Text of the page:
In the dangerous world of judging poetry written by children, I find myself clinging to two big, fuzzy words: "authentic" and "original". In other words, as I read I look for a feeling that the writer is saying something that truly belongs to him or her while at the same time offering a fresh or surprising way of saying things. How teachers - or poets in schools, for that matter - can encourage this to happen is a complicated and mysterious matter.
I know from my own experience of working in schools that the most interesting poems by children that I've read are not usually ones that came from copying the form or theme of an adult poem, but came from children's thought and talk set against the background buzz of regular poetry reading.
THE TWO AZIZAS
Aziza watches Power Rangers Every day on the tele.
At night the other Aziza goes Flying through the sky.
Aziza likes swimming but She's not very good.
At night the other Aziza Goes swimming in the ocean With the big fish.
Aziza never goes on holiday But the other Aziza Goes to Somalia every weekend.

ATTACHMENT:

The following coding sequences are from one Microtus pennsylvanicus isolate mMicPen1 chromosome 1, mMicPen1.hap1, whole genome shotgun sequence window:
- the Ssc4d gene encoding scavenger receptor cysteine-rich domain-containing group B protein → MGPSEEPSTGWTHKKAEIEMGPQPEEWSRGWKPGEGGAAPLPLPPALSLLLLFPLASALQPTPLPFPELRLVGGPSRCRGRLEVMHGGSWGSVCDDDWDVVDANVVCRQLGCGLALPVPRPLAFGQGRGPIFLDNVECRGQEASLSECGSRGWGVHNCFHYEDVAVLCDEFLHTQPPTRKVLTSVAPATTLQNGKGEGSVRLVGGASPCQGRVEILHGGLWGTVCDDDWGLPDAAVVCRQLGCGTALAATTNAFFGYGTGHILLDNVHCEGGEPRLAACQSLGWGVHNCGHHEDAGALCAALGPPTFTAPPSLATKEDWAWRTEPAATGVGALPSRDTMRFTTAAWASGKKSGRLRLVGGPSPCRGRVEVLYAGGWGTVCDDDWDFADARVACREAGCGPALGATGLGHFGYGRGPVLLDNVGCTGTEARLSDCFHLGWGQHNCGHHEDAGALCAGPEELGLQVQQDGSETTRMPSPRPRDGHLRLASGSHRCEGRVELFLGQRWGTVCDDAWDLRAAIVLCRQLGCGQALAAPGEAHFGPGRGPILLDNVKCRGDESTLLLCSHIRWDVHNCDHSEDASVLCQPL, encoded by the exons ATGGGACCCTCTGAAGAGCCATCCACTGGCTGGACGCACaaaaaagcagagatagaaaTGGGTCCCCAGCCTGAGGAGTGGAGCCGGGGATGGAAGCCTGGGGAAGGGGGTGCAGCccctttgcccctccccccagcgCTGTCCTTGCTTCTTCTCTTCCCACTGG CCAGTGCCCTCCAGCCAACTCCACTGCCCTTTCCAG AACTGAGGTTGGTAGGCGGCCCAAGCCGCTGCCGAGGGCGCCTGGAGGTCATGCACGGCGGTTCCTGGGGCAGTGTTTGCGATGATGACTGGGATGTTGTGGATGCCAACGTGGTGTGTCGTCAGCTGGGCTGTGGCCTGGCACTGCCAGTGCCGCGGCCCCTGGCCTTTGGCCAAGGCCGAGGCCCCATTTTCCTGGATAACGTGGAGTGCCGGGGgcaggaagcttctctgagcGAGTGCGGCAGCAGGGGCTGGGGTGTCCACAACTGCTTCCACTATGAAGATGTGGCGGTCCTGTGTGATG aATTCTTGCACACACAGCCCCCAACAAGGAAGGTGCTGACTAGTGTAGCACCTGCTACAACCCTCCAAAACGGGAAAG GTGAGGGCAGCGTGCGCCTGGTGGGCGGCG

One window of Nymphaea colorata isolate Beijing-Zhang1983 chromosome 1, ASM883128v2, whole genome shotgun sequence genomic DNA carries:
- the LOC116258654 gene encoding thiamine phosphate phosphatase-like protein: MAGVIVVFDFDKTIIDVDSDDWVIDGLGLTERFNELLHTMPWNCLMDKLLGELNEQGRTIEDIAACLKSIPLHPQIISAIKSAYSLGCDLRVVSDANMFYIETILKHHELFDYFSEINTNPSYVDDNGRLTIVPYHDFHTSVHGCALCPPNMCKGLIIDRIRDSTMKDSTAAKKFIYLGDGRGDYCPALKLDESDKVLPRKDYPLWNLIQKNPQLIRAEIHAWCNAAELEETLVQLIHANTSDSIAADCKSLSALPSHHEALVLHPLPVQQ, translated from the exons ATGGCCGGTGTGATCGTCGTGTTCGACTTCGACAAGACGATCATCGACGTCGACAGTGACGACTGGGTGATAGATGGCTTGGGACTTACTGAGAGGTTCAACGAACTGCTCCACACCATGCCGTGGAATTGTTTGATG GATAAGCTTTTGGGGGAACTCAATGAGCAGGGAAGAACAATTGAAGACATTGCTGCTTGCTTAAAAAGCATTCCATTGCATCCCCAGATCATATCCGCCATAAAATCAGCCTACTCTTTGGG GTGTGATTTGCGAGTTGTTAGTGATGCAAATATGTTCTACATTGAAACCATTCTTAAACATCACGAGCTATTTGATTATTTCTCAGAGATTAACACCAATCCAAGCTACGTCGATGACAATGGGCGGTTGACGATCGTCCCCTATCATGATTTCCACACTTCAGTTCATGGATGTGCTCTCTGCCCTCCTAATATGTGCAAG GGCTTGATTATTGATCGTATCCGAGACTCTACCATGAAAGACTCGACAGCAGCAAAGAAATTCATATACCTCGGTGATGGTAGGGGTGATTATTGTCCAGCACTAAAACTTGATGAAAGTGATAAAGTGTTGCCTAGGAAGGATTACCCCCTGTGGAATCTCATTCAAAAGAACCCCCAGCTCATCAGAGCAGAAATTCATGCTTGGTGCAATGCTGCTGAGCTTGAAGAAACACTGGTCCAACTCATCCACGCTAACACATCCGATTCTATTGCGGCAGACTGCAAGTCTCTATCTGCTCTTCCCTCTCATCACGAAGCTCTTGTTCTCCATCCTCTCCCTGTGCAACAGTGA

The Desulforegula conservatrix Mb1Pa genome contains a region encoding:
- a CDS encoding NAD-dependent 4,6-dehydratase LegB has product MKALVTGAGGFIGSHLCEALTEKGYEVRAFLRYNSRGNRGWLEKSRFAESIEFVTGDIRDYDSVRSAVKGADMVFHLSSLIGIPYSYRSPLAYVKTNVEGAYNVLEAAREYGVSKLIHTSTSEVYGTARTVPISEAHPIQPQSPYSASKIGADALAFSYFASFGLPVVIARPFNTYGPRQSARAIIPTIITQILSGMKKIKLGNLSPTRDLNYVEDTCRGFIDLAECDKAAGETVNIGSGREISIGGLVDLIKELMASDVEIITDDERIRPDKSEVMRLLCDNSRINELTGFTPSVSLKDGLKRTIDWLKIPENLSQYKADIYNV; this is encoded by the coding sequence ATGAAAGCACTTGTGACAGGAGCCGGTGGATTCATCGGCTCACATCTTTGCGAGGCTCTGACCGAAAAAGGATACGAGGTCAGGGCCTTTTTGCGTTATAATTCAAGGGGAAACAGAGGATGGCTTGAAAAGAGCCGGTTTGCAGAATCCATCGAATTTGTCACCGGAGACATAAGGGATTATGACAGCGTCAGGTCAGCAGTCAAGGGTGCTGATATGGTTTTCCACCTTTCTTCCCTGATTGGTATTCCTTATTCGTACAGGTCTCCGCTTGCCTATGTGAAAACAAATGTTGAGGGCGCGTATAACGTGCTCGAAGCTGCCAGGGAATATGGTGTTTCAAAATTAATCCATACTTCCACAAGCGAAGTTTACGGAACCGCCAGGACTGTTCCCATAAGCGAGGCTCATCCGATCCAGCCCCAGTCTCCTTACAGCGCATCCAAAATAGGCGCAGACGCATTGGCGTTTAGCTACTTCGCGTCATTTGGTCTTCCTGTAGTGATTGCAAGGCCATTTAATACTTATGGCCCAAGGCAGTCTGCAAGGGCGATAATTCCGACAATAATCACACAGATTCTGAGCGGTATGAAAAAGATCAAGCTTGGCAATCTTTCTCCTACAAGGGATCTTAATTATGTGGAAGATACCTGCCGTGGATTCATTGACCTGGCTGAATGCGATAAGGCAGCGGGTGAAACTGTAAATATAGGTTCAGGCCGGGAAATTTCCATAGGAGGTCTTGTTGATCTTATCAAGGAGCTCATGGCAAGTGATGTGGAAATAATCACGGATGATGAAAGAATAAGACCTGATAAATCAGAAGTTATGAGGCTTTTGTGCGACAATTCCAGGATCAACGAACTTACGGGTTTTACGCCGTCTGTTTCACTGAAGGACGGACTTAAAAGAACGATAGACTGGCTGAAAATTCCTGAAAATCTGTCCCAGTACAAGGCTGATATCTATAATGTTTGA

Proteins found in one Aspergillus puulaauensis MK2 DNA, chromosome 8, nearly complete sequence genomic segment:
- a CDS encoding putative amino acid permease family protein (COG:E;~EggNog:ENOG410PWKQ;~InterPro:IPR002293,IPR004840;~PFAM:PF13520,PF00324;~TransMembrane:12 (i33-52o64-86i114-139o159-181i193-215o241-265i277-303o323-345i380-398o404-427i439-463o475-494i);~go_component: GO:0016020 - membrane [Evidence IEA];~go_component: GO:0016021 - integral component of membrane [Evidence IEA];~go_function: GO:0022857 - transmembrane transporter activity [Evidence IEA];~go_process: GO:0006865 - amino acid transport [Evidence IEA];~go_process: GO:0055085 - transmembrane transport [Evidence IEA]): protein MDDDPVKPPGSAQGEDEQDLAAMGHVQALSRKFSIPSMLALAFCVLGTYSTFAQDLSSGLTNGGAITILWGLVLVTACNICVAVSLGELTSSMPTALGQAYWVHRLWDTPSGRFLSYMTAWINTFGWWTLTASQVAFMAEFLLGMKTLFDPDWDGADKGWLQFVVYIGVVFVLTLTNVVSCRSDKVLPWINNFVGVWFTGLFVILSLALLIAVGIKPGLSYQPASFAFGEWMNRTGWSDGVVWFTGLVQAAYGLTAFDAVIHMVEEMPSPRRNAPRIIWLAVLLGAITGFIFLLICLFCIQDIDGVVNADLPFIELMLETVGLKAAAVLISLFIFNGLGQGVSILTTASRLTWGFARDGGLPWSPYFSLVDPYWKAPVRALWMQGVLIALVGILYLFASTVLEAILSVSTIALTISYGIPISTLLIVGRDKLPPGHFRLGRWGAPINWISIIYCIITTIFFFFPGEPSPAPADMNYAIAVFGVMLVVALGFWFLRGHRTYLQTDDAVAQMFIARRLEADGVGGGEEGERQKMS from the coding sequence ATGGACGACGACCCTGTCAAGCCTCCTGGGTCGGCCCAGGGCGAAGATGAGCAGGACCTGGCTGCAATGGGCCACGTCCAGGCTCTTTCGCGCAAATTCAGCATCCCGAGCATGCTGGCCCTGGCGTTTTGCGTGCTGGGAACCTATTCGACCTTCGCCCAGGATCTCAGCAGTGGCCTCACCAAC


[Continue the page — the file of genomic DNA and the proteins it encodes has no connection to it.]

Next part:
By Aziza Hussein, aged 9, who receives Michael Rosen's Quick Let's Get Out of Here (Puffin). Submitted by Sarah Stephens of Barlby Primary School, London, W10, who receives the Poetry Society teachers' newsletter. Poetry Society: 0171 240 4810.
Aziza Hussein's poem has a pattern that has grown from an idea: two Azizas, two pairs of lines. The Aziza who lives here is immobile, but the dreaming Aziza can fly, swim and travel. I love the way we have to wait till the very last phrase to learn that the poem isn't only a fantasy about being more capable, it's also about a yearning for a special place. It sends me back to the beginning to read through again, thinking "Somalia", thinking London W10, thinking Aziza aged 9.